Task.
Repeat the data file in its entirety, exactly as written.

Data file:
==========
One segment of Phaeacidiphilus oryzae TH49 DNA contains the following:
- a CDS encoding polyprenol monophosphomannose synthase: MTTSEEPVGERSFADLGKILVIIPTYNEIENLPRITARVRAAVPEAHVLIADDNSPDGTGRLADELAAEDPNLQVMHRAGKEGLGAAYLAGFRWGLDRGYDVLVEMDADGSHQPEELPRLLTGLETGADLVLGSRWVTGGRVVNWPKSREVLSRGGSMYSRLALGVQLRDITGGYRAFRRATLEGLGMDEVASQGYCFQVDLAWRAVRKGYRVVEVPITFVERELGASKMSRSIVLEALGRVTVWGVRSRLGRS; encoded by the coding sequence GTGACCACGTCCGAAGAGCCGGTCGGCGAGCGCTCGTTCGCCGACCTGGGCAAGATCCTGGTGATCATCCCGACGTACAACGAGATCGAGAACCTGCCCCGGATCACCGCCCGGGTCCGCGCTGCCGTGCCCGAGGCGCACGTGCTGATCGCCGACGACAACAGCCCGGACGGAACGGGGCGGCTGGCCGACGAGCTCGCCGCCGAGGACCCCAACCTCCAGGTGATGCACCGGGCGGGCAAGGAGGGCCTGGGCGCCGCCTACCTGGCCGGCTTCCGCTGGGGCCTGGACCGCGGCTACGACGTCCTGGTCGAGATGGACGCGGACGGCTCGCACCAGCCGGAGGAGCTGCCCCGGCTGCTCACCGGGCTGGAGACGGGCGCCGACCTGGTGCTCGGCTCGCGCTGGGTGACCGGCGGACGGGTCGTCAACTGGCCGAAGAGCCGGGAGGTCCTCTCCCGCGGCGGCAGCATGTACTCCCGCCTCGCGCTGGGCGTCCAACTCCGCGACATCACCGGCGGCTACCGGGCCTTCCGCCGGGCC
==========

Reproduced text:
One segment of Phaeacidiphilus oryzae TH49 DNA contains the following:
- a CDS encoding polyprenol monophosphomannose synthase: MTTSEEPVGERSFADLGKILVIIPTYNEIENLPRITARVRAAVPEAHVLIADDNSPDGTGRLADELAAEDPNLQVMHRAGKEGLGAAYLAGFRWGLDRGYDVLVEMDADGSHQPEELPRLLTGLETGADLVLGSRWVTGGRVVNWPKSREVLSRGGSMYSRLALGVQLRDITGGYRAFRRATLEGLGMDEVASQGYCFQVDLAWRAVRKGYRVVEVPITFVERELGASKMSRSIVLEALGRVTVWGVRSRLGRS; encoded by the coding sequence GTGACCACGTCCGAAGAGCCGGTCGGCGAGCGCTCGTTCGCCGACCTGGGCAAGATCCTGGTGATCATCCCGACGTACAACGAGATCGAGAACCTGCCCCGGATCACCGCCCGGGTCCGCGCTGCCGTGCCCGAGGCGCACGTGCTGATCGCCGACGACAACAGCCCGGACGGAACGGGGCGGCTGGCCGACGAGCTCGCCGCCGAGGACCCCAACCTCCAGGTGATGCACCGGGCGGGCAAGGAGGGCCTGGGCGCCGCCTACCTGGCCGGCTTCCGCTGGGGCCTGGACCGCGGCTACGACGTCCTGGTCGAGATGGACGCGGACGGCTCGCACCAGCCGGAGGAGCTGCCCCGGCTGCTCACCGGGCTGGAGACGGGCGCCGACCTGGTGCTCGGCTCGCGCTGGGTGACCGGCGGACGGGTCGTCAACTGGCCGAAGAGCCGGGAGGTCCTCTCCCGCGGCGGCAGCATGTACTCCCGCCTCGCGCTGGGCGTCCAACTCCGCGACATCACCGGCGGCTACCGGGCCTTCCGCCGGGCC